The wait, however, was worth it. Because across an unbroken eight-over spell, Tongue was able to showcase both sides of what he offers. Something old and honed, and something new and developing.
Brought on from the Pavilion End after six overs, he attacked the stumps to pick up two wickets in his first six deliveries. PJ Moor was trapped on the crease in front of middle stump before Andy Balbirnie swished with minimal footwork at a delivery that left him and, really, should have been left altogether. Misjudgements of extra pace? Perhaps.
Three overs in, Ben Stokes pushed the leg side out, brought in the slips around the corner - two at one point - and put the order in: less at the stumps, more into the torsos. Paul Stirling was struck on the arm. Lorcan Tucker was hit on the helmet. When Harry Tector hooked a top edge for six over Jonny Bairstow's head, all the fielders united in applause for the direction and pace of the ball, with the same enthusiasm that greeted his first two wickets.
The third came soon enough: Stirling hopping and hooking at the same time, a glove through to Bairstow that was only confirmed upon review. And you could argue it was the most important. One of the key aspects to the bowling attack under Stokes is for variety, if not of arm then certainly of approach.
Given Tongue was preferred to Chris Woakes for his X-factor qualities - ergo, sharp, raw and, thus, unpredictable - he was never simply going to be allowed to go through his usual patter. While he has performed an enforcer role for his county, he looked refreshingly assured doing it for his country, on the biggest stage of his career so far.
Pope was suitably impressed: "I'm sure it's something he's done in county cricket (bowled short for a sustained period) but he is probably also going to be one of the main opening bowlers where he's going to get told to challenge the top of the stumps as well.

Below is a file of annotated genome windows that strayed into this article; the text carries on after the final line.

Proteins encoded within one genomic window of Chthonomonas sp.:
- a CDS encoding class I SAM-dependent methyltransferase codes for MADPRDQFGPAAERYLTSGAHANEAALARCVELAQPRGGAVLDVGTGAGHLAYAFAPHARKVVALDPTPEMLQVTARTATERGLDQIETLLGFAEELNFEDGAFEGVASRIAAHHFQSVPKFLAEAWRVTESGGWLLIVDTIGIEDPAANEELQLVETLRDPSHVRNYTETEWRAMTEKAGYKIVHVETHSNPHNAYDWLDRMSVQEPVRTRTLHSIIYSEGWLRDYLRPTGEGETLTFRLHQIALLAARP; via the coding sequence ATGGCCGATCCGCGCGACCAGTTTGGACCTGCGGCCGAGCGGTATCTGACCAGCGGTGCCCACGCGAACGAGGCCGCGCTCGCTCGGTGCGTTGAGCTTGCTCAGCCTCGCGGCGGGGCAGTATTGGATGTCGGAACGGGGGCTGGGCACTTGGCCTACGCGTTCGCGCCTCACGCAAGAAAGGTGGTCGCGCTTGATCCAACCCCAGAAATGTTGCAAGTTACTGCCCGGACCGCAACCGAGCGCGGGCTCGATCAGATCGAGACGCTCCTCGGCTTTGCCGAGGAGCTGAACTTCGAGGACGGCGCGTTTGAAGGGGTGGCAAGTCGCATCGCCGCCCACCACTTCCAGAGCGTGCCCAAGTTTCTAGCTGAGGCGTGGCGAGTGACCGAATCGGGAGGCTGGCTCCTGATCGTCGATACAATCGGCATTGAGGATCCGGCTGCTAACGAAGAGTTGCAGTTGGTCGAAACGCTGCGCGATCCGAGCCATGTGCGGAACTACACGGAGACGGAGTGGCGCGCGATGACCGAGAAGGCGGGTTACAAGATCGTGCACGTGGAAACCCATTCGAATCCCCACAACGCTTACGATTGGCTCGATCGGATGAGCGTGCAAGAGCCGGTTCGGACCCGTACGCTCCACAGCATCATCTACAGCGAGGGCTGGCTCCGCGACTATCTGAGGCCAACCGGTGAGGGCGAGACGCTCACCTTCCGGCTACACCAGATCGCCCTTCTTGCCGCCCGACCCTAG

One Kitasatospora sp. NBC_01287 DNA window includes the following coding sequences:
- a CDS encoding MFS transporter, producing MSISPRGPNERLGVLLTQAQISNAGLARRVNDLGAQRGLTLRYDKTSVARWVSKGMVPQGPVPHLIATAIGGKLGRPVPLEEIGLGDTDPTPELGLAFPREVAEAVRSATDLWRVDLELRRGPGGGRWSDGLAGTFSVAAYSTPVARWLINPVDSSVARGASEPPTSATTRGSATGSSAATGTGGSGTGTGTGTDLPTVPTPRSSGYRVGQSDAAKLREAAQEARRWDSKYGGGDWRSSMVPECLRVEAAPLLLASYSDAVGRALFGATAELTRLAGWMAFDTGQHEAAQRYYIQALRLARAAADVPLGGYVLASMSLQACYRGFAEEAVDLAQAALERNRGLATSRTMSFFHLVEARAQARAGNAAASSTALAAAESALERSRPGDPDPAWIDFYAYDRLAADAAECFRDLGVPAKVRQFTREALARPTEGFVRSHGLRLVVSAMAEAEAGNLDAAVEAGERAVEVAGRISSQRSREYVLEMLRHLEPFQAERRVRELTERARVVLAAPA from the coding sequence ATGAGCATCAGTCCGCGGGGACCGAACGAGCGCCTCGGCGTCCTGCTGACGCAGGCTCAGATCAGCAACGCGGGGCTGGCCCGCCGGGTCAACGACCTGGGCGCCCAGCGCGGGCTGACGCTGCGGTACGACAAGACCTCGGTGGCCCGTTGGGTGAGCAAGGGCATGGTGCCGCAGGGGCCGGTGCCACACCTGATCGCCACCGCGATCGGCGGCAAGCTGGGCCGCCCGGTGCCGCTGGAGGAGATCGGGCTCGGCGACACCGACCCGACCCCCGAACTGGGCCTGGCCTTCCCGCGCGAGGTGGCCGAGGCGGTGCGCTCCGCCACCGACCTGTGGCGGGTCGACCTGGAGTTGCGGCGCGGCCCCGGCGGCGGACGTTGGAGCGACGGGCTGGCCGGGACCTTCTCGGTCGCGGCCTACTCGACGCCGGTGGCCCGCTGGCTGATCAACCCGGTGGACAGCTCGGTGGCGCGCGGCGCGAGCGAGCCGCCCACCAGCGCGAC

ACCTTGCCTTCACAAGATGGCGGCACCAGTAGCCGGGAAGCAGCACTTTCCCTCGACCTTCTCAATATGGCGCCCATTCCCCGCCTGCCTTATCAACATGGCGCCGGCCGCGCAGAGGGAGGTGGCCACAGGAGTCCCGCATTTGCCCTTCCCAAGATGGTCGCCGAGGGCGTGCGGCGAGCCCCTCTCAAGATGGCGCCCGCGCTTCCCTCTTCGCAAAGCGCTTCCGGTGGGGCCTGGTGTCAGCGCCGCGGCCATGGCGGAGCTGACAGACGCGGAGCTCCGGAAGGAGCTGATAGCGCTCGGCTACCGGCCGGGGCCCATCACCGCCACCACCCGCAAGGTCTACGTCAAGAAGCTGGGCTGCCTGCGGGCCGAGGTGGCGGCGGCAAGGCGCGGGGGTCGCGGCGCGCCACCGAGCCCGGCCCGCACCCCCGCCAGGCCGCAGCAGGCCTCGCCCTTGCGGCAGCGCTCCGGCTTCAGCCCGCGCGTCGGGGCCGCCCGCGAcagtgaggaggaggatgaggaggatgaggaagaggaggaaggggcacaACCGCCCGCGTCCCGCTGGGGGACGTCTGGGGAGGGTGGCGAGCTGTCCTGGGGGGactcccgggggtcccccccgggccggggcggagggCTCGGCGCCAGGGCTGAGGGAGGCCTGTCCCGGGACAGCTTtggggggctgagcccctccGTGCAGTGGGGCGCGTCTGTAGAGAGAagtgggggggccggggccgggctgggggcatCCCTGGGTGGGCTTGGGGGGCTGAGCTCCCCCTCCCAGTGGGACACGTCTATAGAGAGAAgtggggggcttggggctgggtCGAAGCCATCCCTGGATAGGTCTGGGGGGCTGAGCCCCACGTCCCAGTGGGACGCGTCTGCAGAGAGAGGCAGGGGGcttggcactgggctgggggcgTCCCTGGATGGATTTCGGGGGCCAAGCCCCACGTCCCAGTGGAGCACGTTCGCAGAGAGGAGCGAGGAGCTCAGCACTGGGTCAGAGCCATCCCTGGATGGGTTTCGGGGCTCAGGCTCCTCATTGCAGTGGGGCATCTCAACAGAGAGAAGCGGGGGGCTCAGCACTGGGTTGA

"For him to come in and bowl like he did there, with a different plan. As a bowler, you might want to hit the top of the stumps. But for him to dive into that role this evening, the way he did that was perfect and he's been awesome this week."
Ireland batting coach Gary Wilson was suitably jealous: "The way Tongue was able to change things almost instantly was something we didn't have in our attack."
Those around the England team have been impressed with how Tongue has fitted in this week. Even before his official call-up last Wednesday, he was put on alert that something might be in the offing and tested out a mild side strain that kept him out of Worcestershire's Division Two fixture with Leicestershire as a precaution. He pushed through with the help of county coach Alan Richardson, and was ultimately given the all clear to make the step up to the squad. A spot in the XI has come, ultimately, through impressive early impressions.
"You wouldn't know this was his first Test," said Pope, commenting on how comfortable Tongue seems to be around more seasoned Test cricketers. While you cannot apply that same description to his opponents, what he achieved with the ball was undoubtedly the biggest plus point for England on a day they dominated with the bat.
If day three does bring a maiden five-wicket haul, and a place on the Lord's honours board on debut, it will carry even greater weight going forward into the Ashes and beyond. Both, for him and England.